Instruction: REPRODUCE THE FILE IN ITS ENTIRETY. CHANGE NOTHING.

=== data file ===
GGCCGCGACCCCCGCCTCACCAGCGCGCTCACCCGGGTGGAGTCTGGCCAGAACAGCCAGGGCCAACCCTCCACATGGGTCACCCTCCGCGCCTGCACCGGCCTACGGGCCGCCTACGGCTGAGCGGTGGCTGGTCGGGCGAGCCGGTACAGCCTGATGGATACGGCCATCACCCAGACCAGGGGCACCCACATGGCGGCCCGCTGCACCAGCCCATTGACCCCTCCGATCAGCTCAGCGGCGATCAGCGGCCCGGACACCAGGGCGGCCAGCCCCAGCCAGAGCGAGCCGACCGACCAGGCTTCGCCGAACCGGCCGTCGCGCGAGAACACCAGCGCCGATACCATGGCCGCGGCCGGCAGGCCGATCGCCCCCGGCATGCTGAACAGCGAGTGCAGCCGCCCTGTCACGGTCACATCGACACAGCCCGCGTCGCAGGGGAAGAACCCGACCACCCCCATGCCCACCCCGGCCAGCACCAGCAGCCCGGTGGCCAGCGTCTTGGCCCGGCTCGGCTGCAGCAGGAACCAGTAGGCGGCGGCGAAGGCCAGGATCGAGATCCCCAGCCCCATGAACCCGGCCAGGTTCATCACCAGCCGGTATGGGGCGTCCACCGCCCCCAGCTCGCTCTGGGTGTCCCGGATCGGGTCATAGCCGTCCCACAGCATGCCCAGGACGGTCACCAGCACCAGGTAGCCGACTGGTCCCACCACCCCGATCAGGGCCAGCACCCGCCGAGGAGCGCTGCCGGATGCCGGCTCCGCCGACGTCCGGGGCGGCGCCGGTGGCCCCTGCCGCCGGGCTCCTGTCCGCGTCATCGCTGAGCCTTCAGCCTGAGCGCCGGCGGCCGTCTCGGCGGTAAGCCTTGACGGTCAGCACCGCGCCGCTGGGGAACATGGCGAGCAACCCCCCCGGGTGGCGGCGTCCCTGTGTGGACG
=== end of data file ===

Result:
GGCCGCGACCCCCGCCTCACCAGCGCGCTCACCCGGGTGGAGTCTGGCCAGAACAGCCAGGGCCAACCCTCCACATGGGTCACCCTCCGCGCCTGCACCGGCCTACGGGCCGCCTACGGCTGAGCGGTGGCTGGTCGGGCGAGCCGGTACAGCCTGATGGATACGGCCATCACCCAGACCAGGGGCACCCACATGGCGGCCCGCTGCACCAGCCCATTGACCCCTCCGATCAGCTCAGCGGCGATCAGCGGCCCGGACACCAGGGCGGCCAGCCCCAGCCAGAGCGAGCCGACCGACCAGGCTTCGCCGAACCGGCCGTCGCGCGAGAACACCAGCGCCGATACCATGGCCGCGGCCGGCAGGCCGATCGCCCCCGGCATGCTGAACAGCGAGTGCAGCCGCCCTGTCACGGTCACATCGACACAGCCCGCGTCGCAGGGGAAGAACCCGACCACCCCCATGCCCACCCCGGCCAGCACCAGCAGCCCGGTGGCCAGCGTCTTGGCCCGGCTCGGCTGCAGCAGGAACCAGTAGGCGGCGGCGAAGGCCAGGATCGAGATCCCCAGCCCCATGAACCCGGCCAGGTTCATCACCAGCCGGTATGGGGCGTCCACCGCCCCCAGCTCGCTCTGGGTGTCCCGGATCGGGTCATAGCCGTCCCACAGCATGCCCAGGACGGTCACCAGCACCAGGTAGCCGACTGGTCCCACCACCCCGATCAGGGCCAGCACCCGCCGAGGAGCGCTGCCGGATGCCGGCTCCGCCGACGTCCGGGGCGGCGCCGGTGGCCCCTGCCGCCGGGCTCCTGTCCGCGTCATCGCTGAGCCTTCAGCCTGAGCGCCGGCGGCCGTCTCGGCGGTAAGCCTTGACGGTCAGCACCGCGCCGCTGGGGAACATGGCGAGCAACCCCCCCGGGTGGCGGCGTCCCTGTGTGGACG